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Photo: Courtesy of TriStar Pictures.
The Doors — 1991
Bio-pics have a pretty easy formula to follow, and The Doors manages to hit all notes: Humble beginnings! Rise to fame! Drugs! Then...fall. While Val Kilmer certainly looks the part (which is one of the reasons it was initially so critically acclaimed), the "serious" filmmaking easily becomes schlocky and overindulgent. The extensive, badly arranged drug trip, Crispin Glover's weird Warhol wig, and then the way that Kathleen Quinlan throws a glass at Kilmer could be straight out of Walk Hard — the movie that is an exact parody of films like this. How impressed we once were with the film's depth has given way to nostalgic amusement. Yikes.
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Photo: Courtesy of Warner Bros.
Inception — 2010
This is layman's philosophy at its absolute most obnoxious. Dude, let's do a movie where stuff is upside down, and it's crazy, because what happens if you mess with spacetime?! That's an actual transcript we acquired from the writer's room. Mind-bending dream sequences aside, it's still your basic heist movie, and not even a particularly interesting one at that. Yes, it's awesome in its way (particularly if certain green, leafy plants are involved), but it is also so insanely simplistic and in love with its own effects-driven dip into "sci-fi" that it ends up being more laughable than legit. Also, Christopher Nolan is a masterful director, but one who cannot sell audiences on a love story...especially one as complicated as this.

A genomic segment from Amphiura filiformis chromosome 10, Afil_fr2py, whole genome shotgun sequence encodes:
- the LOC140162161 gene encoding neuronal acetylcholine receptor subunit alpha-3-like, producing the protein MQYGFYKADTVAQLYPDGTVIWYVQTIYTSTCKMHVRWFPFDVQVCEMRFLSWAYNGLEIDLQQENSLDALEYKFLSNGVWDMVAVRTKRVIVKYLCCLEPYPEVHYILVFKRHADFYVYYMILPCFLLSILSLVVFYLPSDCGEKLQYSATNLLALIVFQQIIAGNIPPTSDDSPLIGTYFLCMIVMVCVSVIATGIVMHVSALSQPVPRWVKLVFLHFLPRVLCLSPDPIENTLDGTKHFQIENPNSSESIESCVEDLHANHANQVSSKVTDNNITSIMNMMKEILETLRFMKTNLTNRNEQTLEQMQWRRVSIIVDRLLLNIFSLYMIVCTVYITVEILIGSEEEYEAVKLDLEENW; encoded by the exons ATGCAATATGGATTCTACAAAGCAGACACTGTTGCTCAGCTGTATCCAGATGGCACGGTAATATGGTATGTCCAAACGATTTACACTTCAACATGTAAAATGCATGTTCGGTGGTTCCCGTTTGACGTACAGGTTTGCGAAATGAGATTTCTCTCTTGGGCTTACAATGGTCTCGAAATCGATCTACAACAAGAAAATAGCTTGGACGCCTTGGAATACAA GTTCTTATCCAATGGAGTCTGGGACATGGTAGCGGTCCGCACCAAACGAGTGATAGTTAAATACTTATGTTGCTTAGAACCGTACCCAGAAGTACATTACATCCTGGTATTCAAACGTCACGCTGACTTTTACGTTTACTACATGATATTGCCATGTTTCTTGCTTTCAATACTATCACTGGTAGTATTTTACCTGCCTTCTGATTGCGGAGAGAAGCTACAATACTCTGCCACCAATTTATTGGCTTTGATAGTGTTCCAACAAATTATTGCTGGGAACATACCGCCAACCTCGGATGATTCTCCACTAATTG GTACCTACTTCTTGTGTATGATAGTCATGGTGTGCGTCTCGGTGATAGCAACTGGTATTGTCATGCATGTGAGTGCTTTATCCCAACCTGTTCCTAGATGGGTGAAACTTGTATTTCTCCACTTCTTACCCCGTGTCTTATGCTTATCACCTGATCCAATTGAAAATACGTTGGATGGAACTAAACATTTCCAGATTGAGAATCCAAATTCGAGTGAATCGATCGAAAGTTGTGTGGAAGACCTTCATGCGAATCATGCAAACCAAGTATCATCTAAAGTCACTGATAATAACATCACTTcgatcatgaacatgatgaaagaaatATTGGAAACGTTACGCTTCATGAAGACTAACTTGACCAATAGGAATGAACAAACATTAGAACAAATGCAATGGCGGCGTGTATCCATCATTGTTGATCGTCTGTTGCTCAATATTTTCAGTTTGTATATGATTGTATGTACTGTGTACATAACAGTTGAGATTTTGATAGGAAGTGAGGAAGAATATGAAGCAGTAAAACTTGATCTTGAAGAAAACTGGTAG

You've been Incepted!
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Photo: Courtesy of Fox Searchlight.
Garden State — 2004
This was a very important movie for many teenagers. And, it has its moments. In retrospect, though, we have to say it is basically just watered-down Wes Anderson with a very heavy-handed Manic Pixie Dream Girl factor. The characters are supposed to be charming anti-heroes, but the truth is, they're just kind of obnoxious and unlikeable, and we don't have all that much sympathy. This movie is so incredibly hyper-conscious of its indie cuteness, it's suffocating.